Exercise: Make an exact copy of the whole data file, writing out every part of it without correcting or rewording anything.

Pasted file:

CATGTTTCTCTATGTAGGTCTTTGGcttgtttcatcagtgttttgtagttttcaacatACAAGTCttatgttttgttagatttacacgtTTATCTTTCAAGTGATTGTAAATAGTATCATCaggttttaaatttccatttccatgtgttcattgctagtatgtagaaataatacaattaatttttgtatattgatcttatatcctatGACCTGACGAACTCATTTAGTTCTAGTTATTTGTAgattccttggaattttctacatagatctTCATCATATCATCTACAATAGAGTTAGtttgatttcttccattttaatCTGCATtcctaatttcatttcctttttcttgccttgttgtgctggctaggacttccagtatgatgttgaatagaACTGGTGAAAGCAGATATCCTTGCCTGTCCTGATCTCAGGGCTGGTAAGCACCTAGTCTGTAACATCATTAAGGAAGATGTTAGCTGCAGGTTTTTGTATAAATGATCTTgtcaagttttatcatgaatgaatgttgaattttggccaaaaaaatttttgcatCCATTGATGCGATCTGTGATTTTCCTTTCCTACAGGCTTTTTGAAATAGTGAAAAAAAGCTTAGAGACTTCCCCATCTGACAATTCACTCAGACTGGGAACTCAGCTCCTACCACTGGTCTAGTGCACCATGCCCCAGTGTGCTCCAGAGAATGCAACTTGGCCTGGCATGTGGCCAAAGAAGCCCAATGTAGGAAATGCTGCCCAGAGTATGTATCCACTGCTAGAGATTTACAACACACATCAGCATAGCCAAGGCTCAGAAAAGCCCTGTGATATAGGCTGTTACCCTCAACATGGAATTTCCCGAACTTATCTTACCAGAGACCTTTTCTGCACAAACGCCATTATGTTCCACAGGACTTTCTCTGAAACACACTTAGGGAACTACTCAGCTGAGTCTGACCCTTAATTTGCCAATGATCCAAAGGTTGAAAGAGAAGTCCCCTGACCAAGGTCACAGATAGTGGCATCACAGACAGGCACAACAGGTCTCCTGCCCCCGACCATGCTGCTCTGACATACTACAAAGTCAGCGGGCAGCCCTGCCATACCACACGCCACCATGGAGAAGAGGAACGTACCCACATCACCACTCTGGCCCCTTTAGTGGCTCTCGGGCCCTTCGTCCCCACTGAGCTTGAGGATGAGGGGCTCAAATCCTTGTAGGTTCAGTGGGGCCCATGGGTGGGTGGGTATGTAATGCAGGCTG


CATGTTTCTCTATGTAGGTCTTTGGcttgtttcatcagtgttttgtagttttcaacatACAAGTCttatgttttgttagatttacacgtTTATCTTTCAAGTGATTGTAAATAGTATCATCaggttttaaatttccatttccatgtgttcattgctagtatgtagaaataatacaattaatttttgtatattgatcttatatcctatGACCTGACGAACTCATTTAGTTCTAGTTATTTGTAgattccttggaattttctacatagatctTCATCATATCATCTACAATAGAGTTAGtttgatttcttccattttaatCTGCATtcctaatttcatttcctttttcttgccttgttgtgctggctaggacttccagtatgatgttgaatagaACTGGTGAAAGCAGATATCCTTGCCTGTCCTGATCTCAGGGCTGGTAAGCACCTAGTCTGTAACATCATTAAGGAAGATGTTAGCTGCAGGTTTTTGTATAAATGATCTTgtcaagttttatcatgaatgaatgttgaattttggccaaaaaaatttttgcatCCATTGATGCGATCTGTGATTTTCCTTTCCTACAGGCTTTTTGAAATAGTGAAAAAAAGCTTAGAGACTTCCCCATCTGACAATTCACTCAGACTGGGAACTCAGCTCCTACCACTGGTCTAGTGCACCATGCCCCAGTGTGCTCCAGAGAATGCAACTTGGCCTGGCATGTGGCCAAAGAAGCCCAATGTAGGAAATGCTGCCCAGAGTATGTATCCACTGCTAGAGATTTACAACACACATCAGCATAGCCAAGGCTCAGAAAAGCCCTGTGATATAGGCTGTTACCCTCAACATGGAATTTCCCGAACTTATCTTACCAGAGACCTTTTCTGCACAAACGCCATTATGTTCCACAGGACTTTCTCTGAAACACACTTAGGGAACTACTCAGCTGAGTCTGACCCTTAATTTGCCAATGATCCAAAGGTTGAAAGAGAAGTCCCCTGACCAAGGTCACAGATAGTGGCATCACAGACAGGCACAACAGGTCTCCTGCCCCCGACCATGCTGCTCTGACATACTACAAAGTCAGCGGGCAGCCCTGCCATACCACACGCCACCATGGAGAAGAGGAACGTACCCACATCACCACTCTGGCCCCTTTAGTGGCTCTCGGGCCCTTCGTCCCCACTGAGCTTGAGGATGAGGGGCTCAAATCCTTGTAGGTTCAGTGGGGCCCATGGGTGGGTGGGTATGTAATGCAGGCTG